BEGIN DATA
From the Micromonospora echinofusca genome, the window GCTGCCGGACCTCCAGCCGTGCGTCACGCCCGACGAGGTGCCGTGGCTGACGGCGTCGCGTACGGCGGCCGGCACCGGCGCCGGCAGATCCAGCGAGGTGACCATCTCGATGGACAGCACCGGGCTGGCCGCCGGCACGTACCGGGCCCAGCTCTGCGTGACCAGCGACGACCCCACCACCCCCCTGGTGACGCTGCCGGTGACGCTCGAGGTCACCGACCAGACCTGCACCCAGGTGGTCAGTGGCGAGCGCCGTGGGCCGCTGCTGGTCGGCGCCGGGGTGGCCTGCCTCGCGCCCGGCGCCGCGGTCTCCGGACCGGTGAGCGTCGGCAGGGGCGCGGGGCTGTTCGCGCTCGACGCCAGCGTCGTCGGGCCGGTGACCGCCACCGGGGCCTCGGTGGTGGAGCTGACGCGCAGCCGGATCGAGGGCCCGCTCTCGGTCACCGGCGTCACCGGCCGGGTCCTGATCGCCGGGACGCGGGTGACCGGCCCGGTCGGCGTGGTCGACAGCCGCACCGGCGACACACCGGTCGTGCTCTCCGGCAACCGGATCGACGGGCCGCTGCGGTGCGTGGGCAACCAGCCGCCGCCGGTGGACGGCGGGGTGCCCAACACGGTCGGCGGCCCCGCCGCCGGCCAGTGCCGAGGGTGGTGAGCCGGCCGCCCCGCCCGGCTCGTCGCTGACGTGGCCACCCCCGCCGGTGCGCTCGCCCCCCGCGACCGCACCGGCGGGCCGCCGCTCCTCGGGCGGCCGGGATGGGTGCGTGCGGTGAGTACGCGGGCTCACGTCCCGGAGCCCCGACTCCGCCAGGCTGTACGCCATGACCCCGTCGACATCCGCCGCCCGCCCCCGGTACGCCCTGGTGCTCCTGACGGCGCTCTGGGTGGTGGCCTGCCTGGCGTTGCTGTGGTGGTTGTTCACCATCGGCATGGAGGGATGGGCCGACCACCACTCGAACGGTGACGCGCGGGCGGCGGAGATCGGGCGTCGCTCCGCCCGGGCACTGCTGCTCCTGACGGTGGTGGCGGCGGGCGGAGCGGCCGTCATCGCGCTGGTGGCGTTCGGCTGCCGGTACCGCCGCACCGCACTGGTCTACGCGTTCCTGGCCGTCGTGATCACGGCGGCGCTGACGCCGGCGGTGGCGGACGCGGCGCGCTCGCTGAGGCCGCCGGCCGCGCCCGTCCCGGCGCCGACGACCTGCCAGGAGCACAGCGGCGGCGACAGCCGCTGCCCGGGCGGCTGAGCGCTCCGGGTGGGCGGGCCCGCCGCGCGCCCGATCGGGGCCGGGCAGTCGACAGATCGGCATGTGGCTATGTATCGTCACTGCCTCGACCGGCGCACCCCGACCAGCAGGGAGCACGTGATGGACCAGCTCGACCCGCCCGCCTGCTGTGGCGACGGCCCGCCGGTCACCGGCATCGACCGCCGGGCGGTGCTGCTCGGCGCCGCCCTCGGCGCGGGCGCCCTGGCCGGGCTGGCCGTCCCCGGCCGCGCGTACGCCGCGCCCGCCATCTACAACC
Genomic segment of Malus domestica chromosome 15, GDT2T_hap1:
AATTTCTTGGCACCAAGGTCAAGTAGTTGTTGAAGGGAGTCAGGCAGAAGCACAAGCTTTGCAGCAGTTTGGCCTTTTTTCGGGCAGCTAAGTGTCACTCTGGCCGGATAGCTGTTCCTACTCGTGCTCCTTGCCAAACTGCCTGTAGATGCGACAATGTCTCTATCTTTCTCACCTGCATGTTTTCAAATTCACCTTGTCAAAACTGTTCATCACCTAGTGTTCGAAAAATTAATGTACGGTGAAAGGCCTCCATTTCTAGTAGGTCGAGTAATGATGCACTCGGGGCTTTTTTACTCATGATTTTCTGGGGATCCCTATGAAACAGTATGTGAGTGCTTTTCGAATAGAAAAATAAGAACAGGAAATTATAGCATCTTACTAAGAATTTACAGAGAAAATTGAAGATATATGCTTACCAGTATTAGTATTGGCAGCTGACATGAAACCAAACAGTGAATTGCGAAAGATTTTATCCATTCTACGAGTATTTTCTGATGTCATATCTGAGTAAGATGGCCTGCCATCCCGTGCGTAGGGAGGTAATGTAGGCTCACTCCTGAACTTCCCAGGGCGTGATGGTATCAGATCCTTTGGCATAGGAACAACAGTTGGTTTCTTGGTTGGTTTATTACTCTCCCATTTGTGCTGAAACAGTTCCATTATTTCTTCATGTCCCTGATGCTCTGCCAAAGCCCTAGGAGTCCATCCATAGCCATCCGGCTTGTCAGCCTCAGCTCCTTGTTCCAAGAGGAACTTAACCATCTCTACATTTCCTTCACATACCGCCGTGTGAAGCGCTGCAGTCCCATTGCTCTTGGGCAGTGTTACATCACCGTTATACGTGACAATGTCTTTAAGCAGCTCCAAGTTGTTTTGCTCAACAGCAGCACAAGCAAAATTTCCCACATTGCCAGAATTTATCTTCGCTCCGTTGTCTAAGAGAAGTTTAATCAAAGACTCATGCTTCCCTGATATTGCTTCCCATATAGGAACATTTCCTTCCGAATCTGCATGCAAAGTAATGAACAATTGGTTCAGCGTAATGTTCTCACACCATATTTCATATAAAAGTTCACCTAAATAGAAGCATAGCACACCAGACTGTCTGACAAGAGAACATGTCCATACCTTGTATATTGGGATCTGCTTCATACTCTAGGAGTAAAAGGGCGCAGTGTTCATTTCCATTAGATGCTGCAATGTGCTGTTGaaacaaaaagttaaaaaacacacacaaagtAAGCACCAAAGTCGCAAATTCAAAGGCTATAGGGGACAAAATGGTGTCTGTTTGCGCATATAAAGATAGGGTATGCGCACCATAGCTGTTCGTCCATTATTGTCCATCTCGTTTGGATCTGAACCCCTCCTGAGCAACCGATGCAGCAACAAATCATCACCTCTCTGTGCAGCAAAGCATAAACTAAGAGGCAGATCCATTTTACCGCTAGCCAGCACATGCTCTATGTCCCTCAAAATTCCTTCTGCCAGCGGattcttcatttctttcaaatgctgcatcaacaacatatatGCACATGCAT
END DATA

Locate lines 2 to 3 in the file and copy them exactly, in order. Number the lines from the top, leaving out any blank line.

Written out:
Genomic segment of Malus domestica chromosome 15, GDT2T_hap1:
AATTTCTTGGCACCAAGGTCAAGTAGTTGTTGAAGGGAGTCAGGCAGAAGCACAAGCTTTGCAGCAGTTTGGCCTTTTTTCGGGCAGCTAAGTGTCACTCTGGCCGGATAGCTGTTCCTACTCGTGCTCCTTGCCAAACTGCCTGTAGATGCGACAATGTCTCTATCTTTCTCACCTGCATGTTTTCAAATTCACCTTGTCAAAACTGTTCATCACCTAGTGTTCGAAAAATTAATGTACGGTGAAAGGCCTCCATTTCTAGTAGGTCGAGTAATGATGCACTCGGGGCTTTTTTACTCATGATTTTCTGGGGATCCCTATGAAACAGTATGTGAGTGCTTTTCGAATAGAAAAATAAGAACAGGAAATTATAGCATCTTACTAAGAATTTACAGAGAAAATTGAAGATATATGCTTACCAGTATTAGTATTGGCAGCTGACATGAAACCAAACAGTGAATTGCGAAAGATTTTATCCATTCTACGAGTATTTTCTGATGTCATATCTGAGTAAGATGGCCTGCCATCCCGTGCGTAGGGAGGTAATGTAGGCTCACTCCTGAACTTCCCAGGGCGTGATGGTATCAGATCCTTTGGCATAGGAACAACAGTTGGTTTCTTGGTTGGTTTATTACTCTCCCATTTGTGCTGAAACAGTTCCATTATTTCTTCATGTCCCTGATGCTCTGCCAAAGCCCTAGGAGTCCATCCATAGCCATCCGGCTTGTCAGCCTCAGCTCCTTGTTCCAAGAGGAACTTAACCATCTCTACATTTCCTTCACATACCGCCGTGTGAAGCGCTGCAGTCCCATTGCTCTTGGGCAGTGTTACATCACCGTTATACGTGACAATGTCTTTAAGCAGCTCCAAGTTGTTTTGCTCAACAGCAGCACAAGCAAAATTTCCCACATTGCCAGAATTTATCTTCGCTCCGTTGTCTAAGAGAAGTTTAATCAAAGACTCATGCTTCCCTGATATTGCTTCCCATATAGGAACATTTCCTTCCGAATCTGCATGCAAAGTAATGAACAATTGGTTCAGCGTAATGTTCTCACACCATATTTCATATAAAAGTTCACCTAAATAGAAGCATAGCACACCAGACTGTCTGACAAGAGAACATGTCCATACCTTGTATATTGGGATCTGCTTCATACTCTAGGAGTAAAAGGGCGCAGTGTTCATTTCCATTAGATGCTGCAATGTGCTGTTGaaacaaaaagttaaaaaacacacacaaagtAAGCACCAAAGTCGCAAATTCAAAGGCTATAGGGGACAAAATGGTGTCTGTTTGCGCATATAAAGATAGGGTATGCGCACCATAGCTGTTCGTCCATTATTGTCCATCTCGTTTGGATCTGAACCCCTCCTGAGCAACCGATGCAGCAACAAATCATCACCTCTCTGTGCAGCAAAGCATAAACTAAGAGGCAGATCCATTTTACCGCTAGCCAGCACATGCTCTATGTCCCTCAAAATTCCTTCTGCCAGCGGattcttcatttctttcaaatgctgcatcaacaacatatatGCACATGCAT